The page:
It has taken more than a year for these consultations and comments by various departments. These are needed before the proposal could be processed by the Ministry of Power for approval by the Cabinet. Finally the new Hydro Policy has been approved by the Union Cabinet (January 2008). The salient features of the policy could be summarized as below:

  1. Till January, 2011 the allocation of hydro projects to project developers, both in public sector and private sector can be done without necessarily having to go through tariff based competitive bidding.

  2. Concurrence of the Central Electricity Authority and Power Purchase Agreement to achieve financial closure will be necessary.

  3. In absence of the competitive bidding, a transparent procedure will have to be followed by the State Governments for awarding project sites to private sector developers. The criteria for selection should include experience of the developers for infrastructure projects, financial strength of the developers, past record of performance, turnover of the developer in comparison with the size of the project. The State Governments could use these criteria, call for bids from the short listed developers who qualify at the R.F.Q. stage (based on above criteria) and ask them to quote a single quantifiable parameter which could be either the extent of free power beyond 12% or equity participation or upfront payment to the State Government etc.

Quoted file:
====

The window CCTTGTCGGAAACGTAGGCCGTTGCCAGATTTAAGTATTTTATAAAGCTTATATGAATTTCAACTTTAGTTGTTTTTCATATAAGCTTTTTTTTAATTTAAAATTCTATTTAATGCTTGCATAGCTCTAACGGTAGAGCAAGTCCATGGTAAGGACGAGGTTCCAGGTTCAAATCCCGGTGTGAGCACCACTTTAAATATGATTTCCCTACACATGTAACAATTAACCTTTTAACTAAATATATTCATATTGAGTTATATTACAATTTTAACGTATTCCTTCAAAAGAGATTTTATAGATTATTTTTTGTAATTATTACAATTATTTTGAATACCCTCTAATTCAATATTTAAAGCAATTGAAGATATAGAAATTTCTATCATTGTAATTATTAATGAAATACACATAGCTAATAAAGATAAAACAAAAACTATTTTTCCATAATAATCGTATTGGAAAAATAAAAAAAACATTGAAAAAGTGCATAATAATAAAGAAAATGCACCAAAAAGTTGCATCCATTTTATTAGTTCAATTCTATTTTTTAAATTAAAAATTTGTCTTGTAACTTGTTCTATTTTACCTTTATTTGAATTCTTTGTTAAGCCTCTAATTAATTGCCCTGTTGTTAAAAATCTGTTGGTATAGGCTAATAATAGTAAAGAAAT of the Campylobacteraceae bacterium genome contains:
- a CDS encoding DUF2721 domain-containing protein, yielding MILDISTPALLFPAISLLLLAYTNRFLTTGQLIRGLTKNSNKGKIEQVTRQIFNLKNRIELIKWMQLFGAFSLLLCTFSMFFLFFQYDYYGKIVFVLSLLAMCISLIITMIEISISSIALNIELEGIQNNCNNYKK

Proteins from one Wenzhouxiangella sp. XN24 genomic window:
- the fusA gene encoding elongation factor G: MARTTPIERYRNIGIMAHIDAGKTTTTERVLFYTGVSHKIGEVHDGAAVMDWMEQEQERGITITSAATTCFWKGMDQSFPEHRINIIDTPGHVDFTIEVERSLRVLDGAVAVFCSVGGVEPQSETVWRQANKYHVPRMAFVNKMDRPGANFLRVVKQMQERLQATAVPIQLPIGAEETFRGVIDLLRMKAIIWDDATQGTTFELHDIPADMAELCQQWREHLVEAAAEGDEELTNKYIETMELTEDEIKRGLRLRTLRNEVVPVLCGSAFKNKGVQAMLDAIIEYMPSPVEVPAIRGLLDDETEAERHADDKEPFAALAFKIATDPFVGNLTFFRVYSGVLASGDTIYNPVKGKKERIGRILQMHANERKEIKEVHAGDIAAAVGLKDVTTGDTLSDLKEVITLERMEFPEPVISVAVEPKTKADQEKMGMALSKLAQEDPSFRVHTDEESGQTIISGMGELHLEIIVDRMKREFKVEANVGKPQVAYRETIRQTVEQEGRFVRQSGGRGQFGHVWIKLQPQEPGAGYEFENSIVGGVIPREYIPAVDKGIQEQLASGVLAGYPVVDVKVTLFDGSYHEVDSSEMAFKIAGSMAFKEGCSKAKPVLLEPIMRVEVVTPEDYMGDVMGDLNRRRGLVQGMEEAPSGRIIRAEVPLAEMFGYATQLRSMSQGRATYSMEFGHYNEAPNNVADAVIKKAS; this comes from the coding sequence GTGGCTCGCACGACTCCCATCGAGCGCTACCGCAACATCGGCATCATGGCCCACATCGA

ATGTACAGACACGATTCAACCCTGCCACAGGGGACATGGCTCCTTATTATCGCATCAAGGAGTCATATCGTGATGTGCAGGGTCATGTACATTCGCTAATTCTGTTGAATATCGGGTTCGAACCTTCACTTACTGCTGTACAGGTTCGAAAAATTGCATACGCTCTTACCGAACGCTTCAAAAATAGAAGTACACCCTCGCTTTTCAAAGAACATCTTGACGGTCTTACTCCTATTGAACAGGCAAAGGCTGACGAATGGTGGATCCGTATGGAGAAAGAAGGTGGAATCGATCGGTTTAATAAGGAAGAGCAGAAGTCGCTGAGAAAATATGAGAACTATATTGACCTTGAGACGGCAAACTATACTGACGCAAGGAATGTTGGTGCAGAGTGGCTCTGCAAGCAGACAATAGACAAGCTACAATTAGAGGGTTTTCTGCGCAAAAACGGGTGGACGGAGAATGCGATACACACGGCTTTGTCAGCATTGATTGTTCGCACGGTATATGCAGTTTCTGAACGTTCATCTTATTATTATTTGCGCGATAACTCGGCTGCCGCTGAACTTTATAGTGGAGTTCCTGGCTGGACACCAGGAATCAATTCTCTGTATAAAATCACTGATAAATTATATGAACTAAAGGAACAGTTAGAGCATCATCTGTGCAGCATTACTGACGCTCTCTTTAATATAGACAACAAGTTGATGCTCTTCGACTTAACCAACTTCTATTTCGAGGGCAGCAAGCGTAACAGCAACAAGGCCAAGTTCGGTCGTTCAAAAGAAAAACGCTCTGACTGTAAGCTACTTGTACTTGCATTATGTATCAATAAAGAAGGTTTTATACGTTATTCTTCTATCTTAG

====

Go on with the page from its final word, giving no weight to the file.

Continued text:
4. The developers will be expected to follow the procedures of Central Electricity Authority for obtaining their concurrence and of the Environment Ministry for Environment and Forest clearances.

  5. They will be required to go through the process of ICB for award of contract either through Turn Key Contract or through a few well defined packages.